Reports of fake police on the rise in Colo. since stay-at-home order

By Shelly Bradbury for The Denver Post

GREELEY, Colo. — Several suspected police impersonators directed a driver into a roadblock in Greeley early Friday morning and questioned the driver about why she was out despite the state’s coronavirus stay-at-home order.

The woman told Greeley police that she was driving around 4:50 a.m. when she was stopped near 10th Street and Promontory Circle by a man in a dark uniform who was wearing a gas mask.

The man directed her into an area marked with traffic cones where three or four silver cars were parked, some with red and blue lights flashing in their dashboards, Cmdr. Rafael Gutierrez said Sunday. At least one car had a spotlight.

The woman said she saw multiple people wearing yellow traffic vests. In the roadblock, a man wearing a baton and pepper spray questioned the driver about why she was out, Gutierrez said.

“The individual asked to see her license, insurance and registration, and demanded explanation as to why she was violating COVID-19 law,” Gutierrez said. “He told the woman she could get charged with a violation for being out. And apparently he showed her something she thought looked like a ticket but it was never given to her.”

After about 10 minutes, the man let the woman leave, Gutierrez said. The woman told police she was the first of between five and seven cars to be directed into the roadblock. The woman did not see any badges or logos, Gutierrez said.

Greeley police did not conduct the roadblock, and officers checked with other law enforcement agencies, including the Weld County Sheriff’s Office and the Colorado State Patrol, Gutierrez said. No agencies were conducting any sort of operation like what the woman described. Additionally, no law enforcement agency checked the woman’s name or license plate through official channels, he said.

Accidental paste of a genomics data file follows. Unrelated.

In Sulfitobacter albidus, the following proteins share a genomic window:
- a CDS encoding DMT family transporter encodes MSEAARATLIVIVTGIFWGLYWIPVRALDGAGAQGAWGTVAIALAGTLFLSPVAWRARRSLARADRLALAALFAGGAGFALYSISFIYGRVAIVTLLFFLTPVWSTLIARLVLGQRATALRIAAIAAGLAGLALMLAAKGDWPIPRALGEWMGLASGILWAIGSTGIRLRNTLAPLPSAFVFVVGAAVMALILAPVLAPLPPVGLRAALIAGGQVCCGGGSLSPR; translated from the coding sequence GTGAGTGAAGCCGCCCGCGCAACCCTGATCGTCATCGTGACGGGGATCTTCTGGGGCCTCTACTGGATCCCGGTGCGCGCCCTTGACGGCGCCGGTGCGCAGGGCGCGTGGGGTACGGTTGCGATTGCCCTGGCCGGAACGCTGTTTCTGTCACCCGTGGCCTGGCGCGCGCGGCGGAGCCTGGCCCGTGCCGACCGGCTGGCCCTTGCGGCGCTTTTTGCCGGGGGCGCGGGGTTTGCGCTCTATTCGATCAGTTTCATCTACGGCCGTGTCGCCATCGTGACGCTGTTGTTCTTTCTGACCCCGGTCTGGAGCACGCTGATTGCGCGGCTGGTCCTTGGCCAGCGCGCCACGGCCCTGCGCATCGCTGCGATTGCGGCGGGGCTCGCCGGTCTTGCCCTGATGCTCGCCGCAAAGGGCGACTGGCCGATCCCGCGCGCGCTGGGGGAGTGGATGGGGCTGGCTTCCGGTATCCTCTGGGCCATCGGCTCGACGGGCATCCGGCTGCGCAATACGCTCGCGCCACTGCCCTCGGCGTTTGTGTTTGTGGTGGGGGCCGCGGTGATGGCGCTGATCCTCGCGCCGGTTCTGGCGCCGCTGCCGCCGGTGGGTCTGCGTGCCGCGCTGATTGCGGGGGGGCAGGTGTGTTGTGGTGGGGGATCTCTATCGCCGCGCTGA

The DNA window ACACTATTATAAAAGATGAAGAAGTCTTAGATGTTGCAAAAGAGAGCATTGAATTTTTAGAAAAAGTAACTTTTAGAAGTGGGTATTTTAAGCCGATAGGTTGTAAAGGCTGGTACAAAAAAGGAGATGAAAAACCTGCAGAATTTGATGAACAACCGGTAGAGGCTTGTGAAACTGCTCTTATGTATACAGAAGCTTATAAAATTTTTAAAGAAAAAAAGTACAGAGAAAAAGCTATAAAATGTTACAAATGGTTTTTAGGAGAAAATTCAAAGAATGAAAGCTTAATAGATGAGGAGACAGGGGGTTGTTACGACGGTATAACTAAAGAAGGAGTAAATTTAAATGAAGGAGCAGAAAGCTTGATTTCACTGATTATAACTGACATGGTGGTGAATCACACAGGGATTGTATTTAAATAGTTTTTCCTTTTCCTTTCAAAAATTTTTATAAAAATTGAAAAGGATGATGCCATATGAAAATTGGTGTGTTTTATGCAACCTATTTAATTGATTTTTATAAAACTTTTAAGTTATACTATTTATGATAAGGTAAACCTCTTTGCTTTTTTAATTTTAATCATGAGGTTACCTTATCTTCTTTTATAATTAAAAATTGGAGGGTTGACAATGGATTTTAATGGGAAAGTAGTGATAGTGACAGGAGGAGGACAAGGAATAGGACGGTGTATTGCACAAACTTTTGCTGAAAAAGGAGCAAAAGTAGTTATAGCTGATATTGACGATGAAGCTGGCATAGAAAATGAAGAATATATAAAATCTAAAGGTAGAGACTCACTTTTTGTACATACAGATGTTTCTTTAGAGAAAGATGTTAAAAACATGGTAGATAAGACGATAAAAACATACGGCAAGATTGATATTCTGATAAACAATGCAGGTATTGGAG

“We’re doing what most other departments are doing and seeking voluntary compliance and doing education before we would resort to any type of enforcement,” Gutierrez said, adding that Greeley police have no plans to conduct such roadblocks.

“We are actively pursuing an investigation on this and hopefully we can figure out who they are and get an explanation for their actions, and if they are doing it for criminal reasons then we can pursue the appropriate charges against them,” he said.

Reports of police impersonation seem to be on the rise since the state’s stay-at-home order was issued last week. Gutierrez said he’d heard of at least one similar incident that occurred somewhere between Loveland, Greeley and Larimer County. Police in Aurora also reported a incident that happened on March 25.

In Aurora, a woman was pulled over at midnight by a man in a dark Crown Victoria that was equipped with red and blue lights and also questioned about why she was out during the stay-home order. That man was wearing a dark blue uniform without a badge.

“This isn’t something that is unique, we have reports of people impersonating officers all the time,” Gutierrez said. “It could be the fact that there is a stay home order that may be prompting more individuals to have a belief or suspicion that they could contact people and not be questioned in that regard.”

The statewide stay-at-home order prohibits most travel but allows residents to make trips that are essential for daily life, like grocery shopping, delivering supplies or going to the pharmacy. Those who work at businesses deemed essential are also allowed to be out-and-about.

Law enforcement agencies across the state have said they will issue multiple warnings to residents who violate the order before issuing any citations, and some, like Denver police, have said they do not intend to stop vehicles to check for compliance.

Anyone who is concerned they are being pulled over by a fake law enforcement officer can call the local police dispatch or 911 to check whether the stop is legitimate, Gutierrez said. Concerned drivers can also drive to the nearest police station, fire station or well-lit, populated area.